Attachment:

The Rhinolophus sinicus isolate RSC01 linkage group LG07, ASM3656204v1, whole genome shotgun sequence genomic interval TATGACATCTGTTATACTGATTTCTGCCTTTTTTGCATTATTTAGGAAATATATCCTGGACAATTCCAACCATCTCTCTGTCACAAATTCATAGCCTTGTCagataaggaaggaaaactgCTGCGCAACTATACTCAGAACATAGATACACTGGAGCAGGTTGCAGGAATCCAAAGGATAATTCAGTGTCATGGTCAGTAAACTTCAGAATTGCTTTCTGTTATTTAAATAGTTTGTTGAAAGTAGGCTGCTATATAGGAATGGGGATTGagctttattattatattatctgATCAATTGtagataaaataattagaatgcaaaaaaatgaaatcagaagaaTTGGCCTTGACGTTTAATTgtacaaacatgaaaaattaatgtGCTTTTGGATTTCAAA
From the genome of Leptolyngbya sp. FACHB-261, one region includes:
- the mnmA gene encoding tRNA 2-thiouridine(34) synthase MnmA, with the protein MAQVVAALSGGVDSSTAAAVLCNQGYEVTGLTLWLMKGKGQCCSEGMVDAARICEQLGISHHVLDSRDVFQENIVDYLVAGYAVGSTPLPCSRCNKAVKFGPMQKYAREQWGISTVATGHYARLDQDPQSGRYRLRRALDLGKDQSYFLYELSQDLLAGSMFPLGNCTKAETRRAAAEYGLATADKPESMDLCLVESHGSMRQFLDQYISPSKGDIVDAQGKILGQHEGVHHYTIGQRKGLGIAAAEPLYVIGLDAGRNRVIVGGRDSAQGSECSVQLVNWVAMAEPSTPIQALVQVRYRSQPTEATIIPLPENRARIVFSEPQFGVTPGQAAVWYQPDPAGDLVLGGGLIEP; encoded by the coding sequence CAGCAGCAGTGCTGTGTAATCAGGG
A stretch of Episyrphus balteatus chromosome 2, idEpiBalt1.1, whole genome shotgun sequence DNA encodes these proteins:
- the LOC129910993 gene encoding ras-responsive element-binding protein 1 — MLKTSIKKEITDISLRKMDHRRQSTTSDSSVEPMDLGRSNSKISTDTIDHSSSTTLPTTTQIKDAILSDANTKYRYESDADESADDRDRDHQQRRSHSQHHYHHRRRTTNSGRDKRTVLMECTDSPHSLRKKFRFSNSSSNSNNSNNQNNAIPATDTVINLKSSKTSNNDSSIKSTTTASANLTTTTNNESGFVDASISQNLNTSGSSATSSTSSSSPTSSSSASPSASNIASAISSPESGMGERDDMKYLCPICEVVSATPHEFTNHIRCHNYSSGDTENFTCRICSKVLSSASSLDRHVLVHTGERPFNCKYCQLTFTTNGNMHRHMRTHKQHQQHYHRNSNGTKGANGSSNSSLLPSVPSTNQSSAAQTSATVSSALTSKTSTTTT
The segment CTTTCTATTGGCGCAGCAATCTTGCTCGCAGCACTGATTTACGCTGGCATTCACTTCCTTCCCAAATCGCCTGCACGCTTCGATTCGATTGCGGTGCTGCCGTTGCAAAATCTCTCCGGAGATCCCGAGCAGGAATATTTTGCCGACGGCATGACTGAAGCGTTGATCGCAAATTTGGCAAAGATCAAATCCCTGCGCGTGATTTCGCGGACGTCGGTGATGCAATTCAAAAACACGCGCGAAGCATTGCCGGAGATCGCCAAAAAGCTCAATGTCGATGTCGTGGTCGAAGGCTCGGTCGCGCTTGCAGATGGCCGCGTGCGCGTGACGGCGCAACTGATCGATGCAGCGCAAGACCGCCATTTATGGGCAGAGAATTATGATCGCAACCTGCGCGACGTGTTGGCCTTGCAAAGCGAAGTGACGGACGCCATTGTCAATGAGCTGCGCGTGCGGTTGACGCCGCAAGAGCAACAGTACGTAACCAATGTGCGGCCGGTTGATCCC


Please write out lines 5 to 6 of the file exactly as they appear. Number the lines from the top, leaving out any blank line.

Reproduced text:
- the LOC129910993 gene encoding ras-responsive element-binding protein 1 — MLKTSIKKEITDISLRKMDHRRQSTTSDSSVEPMDLGRSNSKISTDTIDHSSSTTLPTTTQIKDAILSDANTKYRYESDADESADDRDRDHQQRRSHSQHHYHHRRRTTNSGRDKRTVLMECTDSPHSLRKKFRFSNSSSNSNNSNNQNNAIPATDTVINLKSSKTSNNDSSIKSTTTASANLTTTTNNESGFVDASISQNLNTSGSSATSSTSSSSPTSSSSASPSASNIASAISSPESGMGERDDMKYLCPICEVVSATPHEFTNHIRCHNYSSGDTENFTCRICSKVLSSASSLDRHVLVHTGERPFNCKYCQLTFTTNGNMHRHMRTHKQHQQHYHRNSNGTKGANGSSNSSLLPSVPSTNQSSAAQTSATVSSALTSKTSTTTT
The segment CTTTCTATTGGCGCAGCAATCTTGCTCGCAGCACTGATTTACGCTGGCATTCACTTCCTTCCCAAATCGCCTGCACGCTTCGATTCGATTGCGGTGCTGCCGTTGCAAAATCTCTCCGGAGATCCCGAGCAGGAATATTTTGCCGACGGCATGACTGAAGCGTTGATCGCAAATTTGGCAAAGATCAAATCCCTGCGCGTGATTTCGCGGACGTCGGTGATGCAATTCAAAAACACGCGCGAAGCATTGCCGGAGATCGCCAAAAAGCTCAATGTCGATGTCGTGGTCGAAGGCTCGGTCGCGCTTGCAGATGGCCGCGTGCGCGTGACGGCGCAACTGATCGATGCAGCGCAAGACCGCCATTTATGGGCAGAGAATTATGATCGCAACCTGCGCGACGTGTTGGCCTTGCAAAGCGAAGTGACGGACGCCATTGTCAATGAGCTGCGCGTGCGGTTGACGCCGCAAGAGCAACAGTACGTAACCAATGTGCGGCCGGTTGATCCC